Without oxygen, human life would not exist. Much like the water you drink and the food you eat, the oxygen you inhale plays an essential role in helping your body convert nutrients into usable energy, occurring through a process called cellular respiration.
Every time you take a breath, air passes over tiny air sacs in the lungs called alveoli. Oxygen is absorbed from the air and sent to every part of the body via the bloodstream providing your body with the energy it needs to survive and thrive.
Unfortunately, there are a number of diseases and disorders that can affect the body's ability to process oxygen, transport it throughout the body, or to take in the amount of oxygen that it needs. This results in a condition called hypoxemia or low blood oxygen levels.
In the following sections, we'll take a look at what exactly causes low blood oxygen levels, what symptoms to look for, and what steps you can take to ensure that you maintain healthy blood oxygen levels throughout your daily life.
What Are The Symptoms of Low Blood Oxygen Levels?
The symptoms of low blood oxygen levels can vary widely depending on its severity. It also helps to note whether the hypoxemia is chronic (occurring over an extended period of time) or acute (occurring over a short period of time). Symptoms of acute hypoxemia may include:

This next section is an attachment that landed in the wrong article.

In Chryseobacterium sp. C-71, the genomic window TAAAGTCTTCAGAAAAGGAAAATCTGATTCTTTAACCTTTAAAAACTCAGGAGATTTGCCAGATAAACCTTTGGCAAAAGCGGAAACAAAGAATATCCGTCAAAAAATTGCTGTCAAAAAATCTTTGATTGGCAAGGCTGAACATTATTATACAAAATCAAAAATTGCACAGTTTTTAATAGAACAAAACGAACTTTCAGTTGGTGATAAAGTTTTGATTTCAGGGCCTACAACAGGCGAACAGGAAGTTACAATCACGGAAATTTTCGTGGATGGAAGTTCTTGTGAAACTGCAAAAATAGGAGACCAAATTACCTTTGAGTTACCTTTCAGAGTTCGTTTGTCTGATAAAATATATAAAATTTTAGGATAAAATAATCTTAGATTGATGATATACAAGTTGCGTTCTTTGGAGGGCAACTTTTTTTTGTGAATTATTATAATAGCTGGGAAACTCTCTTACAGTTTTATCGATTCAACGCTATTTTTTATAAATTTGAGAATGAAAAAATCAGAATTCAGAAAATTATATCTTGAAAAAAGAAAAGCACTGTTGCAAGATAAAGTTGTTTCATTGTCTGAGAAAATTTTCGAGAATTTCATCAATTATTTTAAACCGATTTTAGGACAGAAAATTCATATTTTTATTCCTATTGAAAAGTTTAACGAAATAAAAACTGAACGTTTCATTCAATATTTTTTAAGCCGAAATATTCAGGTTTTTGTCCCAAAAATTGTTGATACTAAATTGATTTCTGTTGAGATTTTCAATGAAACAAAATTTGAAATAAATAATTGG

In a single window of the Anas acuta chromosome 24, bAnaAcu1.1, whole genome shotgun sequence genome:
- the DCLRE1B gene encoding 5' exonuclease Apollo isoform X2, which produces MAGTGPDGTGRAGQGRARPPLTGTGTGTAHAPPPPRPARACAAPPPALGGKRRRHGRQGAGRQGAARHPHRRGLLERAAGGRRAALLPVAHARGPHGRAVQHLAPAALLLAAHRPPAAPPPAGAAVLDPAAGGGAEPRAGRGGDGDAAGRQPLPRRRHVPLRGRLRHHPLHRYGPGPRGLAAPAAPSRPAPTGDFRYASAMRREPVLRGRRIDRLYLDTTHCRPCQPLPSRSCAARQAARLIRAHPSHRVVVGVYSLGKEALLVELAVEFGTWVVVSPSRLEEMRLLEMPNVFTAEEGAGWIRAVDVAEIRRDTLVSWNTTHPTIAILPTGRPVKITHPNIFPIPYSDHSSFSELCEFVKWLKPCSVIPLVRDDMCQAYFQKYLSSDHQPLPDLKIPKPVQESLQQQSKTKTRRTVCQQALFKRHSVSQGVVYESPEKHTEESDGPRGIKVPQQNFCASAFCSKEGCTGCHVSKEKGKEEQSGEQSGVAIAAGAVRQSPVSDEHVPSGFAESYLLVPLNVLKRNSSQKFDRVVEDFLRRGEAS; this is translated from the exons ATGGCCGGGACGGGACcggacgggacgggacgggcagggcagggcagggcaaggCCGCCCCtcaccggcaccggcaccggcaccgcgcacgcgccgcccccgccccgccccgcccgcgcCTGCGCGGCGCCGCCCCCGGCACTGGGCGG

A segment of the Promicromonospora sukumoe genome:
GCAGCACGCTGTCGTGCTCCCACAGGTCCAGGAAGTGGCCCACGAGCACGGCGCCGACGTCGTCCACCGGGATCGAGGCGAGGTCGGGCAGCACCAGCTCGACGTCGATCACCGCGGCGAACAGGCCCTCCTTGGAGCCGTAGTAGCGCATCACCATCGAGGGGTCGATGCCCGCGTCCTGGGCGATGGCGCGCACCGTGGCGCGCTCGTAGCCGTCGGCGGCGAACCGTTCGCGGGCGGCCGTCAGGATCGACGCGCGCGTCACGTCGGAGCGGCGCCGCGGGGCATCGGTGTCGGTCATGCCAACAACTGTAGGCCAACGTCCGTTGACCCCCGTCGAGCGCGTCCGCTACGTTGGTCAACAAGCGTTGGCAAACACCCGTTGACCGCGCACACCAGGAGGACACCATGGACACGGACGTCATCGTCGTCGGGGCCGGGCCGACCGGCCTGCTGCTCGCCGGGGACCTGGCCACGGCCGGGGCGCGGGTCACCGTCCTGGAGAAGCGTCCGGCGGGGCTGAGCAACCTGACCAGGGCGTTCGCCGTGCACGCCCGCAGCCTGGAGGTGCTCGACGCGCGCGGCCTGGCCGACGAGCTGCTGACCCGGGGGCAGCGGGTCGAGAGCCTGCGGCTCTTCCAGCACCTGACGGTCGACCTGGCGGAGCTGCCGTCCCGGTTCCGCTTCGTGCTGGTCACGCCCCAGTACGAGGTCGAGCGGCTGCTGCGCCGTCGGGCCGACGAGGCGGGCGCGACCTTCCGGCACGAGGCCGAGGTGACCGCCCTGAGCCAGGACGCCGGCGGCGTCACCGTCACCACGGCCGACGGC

- Increased heart rate
- A change in skin color
- Shortness of breath
- Increased breathing rate
Although symptoms of chronic hypoxemia can be just as destructive, they are often more difficult to detect because the body begins to compensate for decreased oxygen over time. Symptoms of chronic hypoxemia may include:
- High blood pressure in and around the lungs (pulmonary hypertension)
- Heart disease brought on by the enlargement and failure of the right side of the heart (cor pulmonale)
- Increased red blood cell count in the blood (polycythemia)
What Causes Low Blood Oxygen Levels?
Although your body naturally works to maintain oxygen levels in your blood, there are a number of conditions that can make it difficult or impossible for your body to do so.
According to an article published by The National Center for Biotechnology Information, there are several different mechanisms through which blood oxygen levels may decrease, thereby resulting in the different types of hypoxemia.
After entering the lungs, oxygen is absorbed by tiny sacs called alveoli. Capillaries surround these sacs and the oxygen is then diffused into the blood. Diffusion impairment refers to a condition that prevents the oxygen from moving into the bloodstream. Diffusion impairment is usually the result of inflammatory conditions, fibrosis, or granulomas, which can make the condition worse.
This defect is characterized by a "mismatch" between the air that travels between the lungs and the environment (ventilation), and the blood that passes through the lungs carrying oxygen (perfusion). In other words, anything that interferes with the ventilation of the lungs or the flow of blood to the capillaries can result in a mismatch and reduced oxygen in the lungs. V/Q mismatches are one of the most common causes of hypoxemia.